Ten Years Ago At This Hour

The male lead in the Dolly stories is a man named Mitchell Drummond. He starts out as a variety of spy in the employ of Hephaestus, the Greek God of Fire and Industry. Events and his own nature and loyalties lead him to a relationship with Dolly–he becomes her significant other.Hephaestus’s wife is, of course, Aphrodite–the Greek Goddess of Love, patroness of sailors, etc., etc., and so-forth.

In this fragment, which I cannot see ever using in an actual story, Drummond and Nana ‘Dite bat around ideas of Creation.

“It occurs to me that I have been acquainted with you and your kind for a quarter of a century. As my kind reckon life experience, that’s along time. But for yours, that’s one fourth of–how many centuries, Aphrodite?”

“You used to call me Nana.”

“That was when I was a child. I’ve grown up in the last little while. Losing the love of your life will do that to a guy. I used to think you would answer to the Aspect we humans projected on you, that you really were the goddess of love. But you’re not, are you? You only use that as cover for something else altogether. It’s convenient to you, but not necessary. So why did you do it?”

“Because we couldn’t and you could. Because we could see the future and it locked us in. The oracle was power. Belief in the oracle gave us power. The price we paid for the power was the loss of our freedom. We couldn’t vary one iota from the oracular vision or we’d lose the power, and none of us — none of us who have survived, at any rate — was willing to throw the power away. It was our life, our being, our reason for existence. It was to us what Dolly is to you. There are stories — stories you might have heard — of some among us who could put it down. Walk away from it. They are all remembered in our secret legends, but we are the ones who endured. We are still alive while those who walked away from the power are dust, dead and gone aeons ago. But life is too tricky, too indeterminate. Life likes to take the chance encounter, to choose on the roll of the dice. We can’t do that, so life — the creation of life — is forever beyond us. But the idea … the dream of creating new life … it drives us on. It is the one thing we have not been able to do. And we think to hoodwink Fate and steal the secret from you. From mortal beings. From beings who have free will.”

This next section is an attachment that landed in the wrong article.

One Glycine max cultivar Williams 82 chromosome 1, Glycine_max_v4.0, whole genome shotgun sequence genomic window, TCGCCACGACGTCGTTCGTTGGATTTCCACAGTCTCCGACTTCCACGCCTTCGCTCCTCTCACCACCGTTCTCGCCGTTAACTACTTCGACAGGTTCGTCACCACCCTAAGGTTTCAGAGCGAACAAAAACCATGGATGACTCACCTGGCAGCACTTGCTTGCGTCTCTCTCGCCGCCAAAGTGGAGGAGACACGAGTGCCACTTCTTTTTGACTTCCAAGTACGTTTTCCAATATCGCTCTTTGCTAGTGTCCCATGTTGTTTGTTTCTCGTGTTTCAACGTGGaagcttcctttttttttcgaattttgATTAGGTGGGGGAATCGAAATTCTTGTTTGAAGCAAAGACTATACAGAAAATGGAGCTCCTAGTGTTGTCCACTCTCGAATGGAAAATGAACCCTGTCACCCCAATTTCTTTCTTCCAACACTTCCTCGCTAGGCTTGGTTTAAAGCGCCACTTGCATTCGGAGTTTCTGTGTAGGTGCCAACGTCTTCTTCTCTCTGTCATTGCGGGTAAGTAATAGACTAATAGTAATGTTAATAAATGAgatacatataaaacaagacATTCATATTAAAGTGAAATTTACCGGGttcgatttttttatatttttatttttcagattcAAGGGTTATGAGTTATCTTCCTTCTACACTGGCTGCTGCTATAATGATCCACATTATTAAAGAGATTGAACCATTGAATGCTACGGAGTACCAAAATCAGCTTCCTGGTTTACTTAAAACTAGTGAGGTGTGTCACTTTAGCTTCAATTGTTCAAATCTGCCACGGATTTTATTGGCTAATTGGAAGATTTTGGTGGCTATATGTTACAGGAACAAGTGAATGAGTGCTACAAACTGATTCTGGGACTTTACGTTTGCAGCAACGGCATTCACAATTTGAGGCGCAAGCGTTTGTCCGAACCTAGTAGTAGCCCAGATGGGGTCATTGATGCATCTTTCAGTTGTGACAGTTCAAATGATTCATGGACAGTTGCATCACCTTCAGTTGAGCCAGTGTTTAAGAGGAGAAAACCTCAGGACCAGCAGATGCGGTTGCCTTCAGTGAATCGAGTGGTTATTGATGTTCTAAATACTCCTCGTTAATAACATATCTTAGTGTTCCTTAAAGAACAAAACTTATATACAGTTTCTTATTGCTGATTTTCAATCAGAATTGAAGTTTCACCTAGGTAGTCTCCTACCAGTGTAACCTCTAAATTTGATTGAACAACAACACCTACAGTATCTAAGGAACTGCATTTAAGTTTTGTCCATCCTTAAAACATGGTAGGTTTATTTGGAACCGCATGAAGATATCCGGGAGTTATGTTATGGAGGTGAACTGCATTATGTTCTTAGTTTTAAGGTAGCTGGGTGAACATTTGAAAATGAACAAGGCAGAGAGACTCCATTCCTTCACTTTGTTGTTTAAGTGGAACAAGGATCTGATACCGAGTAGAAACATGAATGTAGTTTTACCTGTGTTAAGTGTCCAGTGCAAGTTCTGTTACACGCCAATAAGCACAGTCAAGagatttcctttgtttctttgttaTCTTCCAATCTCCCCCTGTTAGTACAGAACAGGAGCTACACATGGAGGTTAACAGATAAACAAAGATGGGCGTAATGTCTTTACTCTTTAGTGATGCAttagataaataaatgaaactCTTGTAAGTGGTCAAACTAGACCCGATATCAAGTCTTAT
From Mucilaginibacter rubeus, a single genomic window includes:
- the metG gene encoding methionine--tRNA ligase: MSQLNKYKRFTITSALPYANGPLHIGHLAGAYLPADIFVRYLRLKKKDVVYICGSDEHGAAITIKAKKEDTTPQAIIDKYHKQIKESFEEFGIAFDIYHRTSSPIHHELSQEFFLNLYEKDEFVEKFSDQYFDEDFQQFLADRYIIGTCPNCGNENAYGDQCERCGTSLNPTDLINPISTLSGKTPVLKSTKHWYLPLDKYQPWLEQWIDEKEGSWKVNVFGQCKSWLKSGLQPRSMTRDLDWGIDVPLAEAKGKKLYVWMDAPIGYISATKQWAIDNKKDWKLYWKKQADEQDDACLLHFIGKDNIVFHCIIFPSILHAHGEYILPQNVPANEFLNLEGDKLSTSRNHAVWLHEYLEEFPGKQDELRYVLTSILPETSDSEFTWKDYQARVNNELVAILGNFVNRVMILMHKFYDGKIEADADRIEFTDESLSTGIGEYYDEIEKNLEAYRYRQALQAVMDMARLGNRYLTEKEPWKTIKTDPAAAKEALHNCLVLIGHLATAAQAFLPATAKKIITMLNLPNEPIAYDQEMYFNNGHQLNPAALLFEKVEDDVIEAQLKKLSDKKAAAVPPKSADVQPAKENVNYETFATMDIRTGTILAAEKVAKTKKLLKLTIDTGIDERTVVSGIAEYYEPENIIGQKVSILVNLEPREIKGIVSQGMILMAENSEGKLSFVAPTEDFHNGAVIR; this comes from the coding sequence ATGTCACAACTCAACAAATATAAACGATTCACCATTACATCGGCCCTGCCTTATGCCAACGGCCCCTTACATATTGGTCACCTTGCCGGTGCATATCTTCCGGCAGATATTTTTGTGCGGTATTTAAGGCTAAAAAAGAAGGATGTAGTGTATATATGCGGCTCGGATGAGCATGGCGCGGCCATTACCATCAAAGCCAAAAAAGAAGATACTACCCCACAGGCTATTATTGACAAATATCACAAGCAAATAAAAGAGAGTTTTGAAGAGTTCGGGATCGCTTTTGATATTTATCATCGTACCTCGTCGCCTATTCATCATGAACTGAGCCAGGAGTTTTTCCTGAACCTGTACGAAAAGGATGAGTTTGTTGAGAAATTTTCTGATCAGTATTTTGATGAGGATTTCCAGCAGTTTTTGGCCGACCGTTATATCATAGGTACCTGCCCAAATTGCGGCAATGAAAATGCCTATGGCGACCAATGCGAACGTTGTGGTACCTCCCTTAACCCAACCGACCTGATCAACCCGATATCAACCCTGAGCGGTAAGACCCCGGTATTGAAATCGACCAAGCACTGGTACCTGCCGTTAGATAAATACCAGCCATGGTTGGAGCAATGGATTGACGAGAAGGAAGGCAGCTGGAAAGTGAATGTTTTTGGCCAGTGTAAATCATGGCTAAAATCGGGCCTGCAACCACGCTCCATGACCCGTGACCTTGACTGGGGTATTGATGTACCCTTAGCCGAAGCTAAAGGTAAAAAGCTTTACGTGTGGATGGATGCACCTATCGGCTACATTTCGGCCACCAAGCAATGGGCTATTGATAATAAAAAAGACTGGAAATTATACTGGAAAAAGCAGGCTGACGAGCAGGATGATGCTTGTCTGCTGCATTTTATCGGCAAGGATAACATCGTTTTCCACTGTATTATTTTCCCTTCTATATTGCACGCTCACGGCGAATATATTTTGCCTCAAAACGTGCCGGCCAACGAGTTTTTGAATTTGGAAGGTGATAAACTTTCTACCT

“And that’s it? You did all of this because you wanted to do something that everybody thinks you can do anyway? You turned the whole world upside-down, arranged the affairs of humanity, the Trolls, all of Faerie, so you could — maybe — create life?”

“Don’t you? Isn’t that what all the songs say, ‘Love makes the world go ‘round.’? You don’t suppose the songwriters actually mean love, do you? No. Of course not. They mean sex. They mean life. They mean the rage that life has for itself. Sex is just DNA’s way of making more DNA. You and your kind turn the world upside down to — maybe — create life.”

“But don’t you get it? That’s the joke, and it’s on you. You can make life the same way we do. You do it all the time. Hell, you’re the result of sexual reproduction. Well, no, you’re not. You’re some kind of a mutation of a giant mollusk. But a lot of the gods are children of elder gods. And you have children. It can be done.”

“Oh, yes. We can reproduce, just as you do. But where’s the accomplishment in that? Our desire — our need — is to create from nothing a wholly original being.”

“But … what makes you think it can be done?”

“The fact that we can think of it. Dream of it. That makes us certain it can be done. That and the fact that it has been done. Else where did we come from?”

“So there has to be an uncaused prime cause somewhere, is that it?”

“How can you look at the stars and say that they just happened?”

“How can you be so certain they didn’t? Sounds to me like a failure of vision.”

“What caused the big bang?”

“Heat, pressure, a kid from another universe striking sparks with a cap pistol. Who the hell knows? How can anybody know?”

:: Mark Alger 8:41 PM

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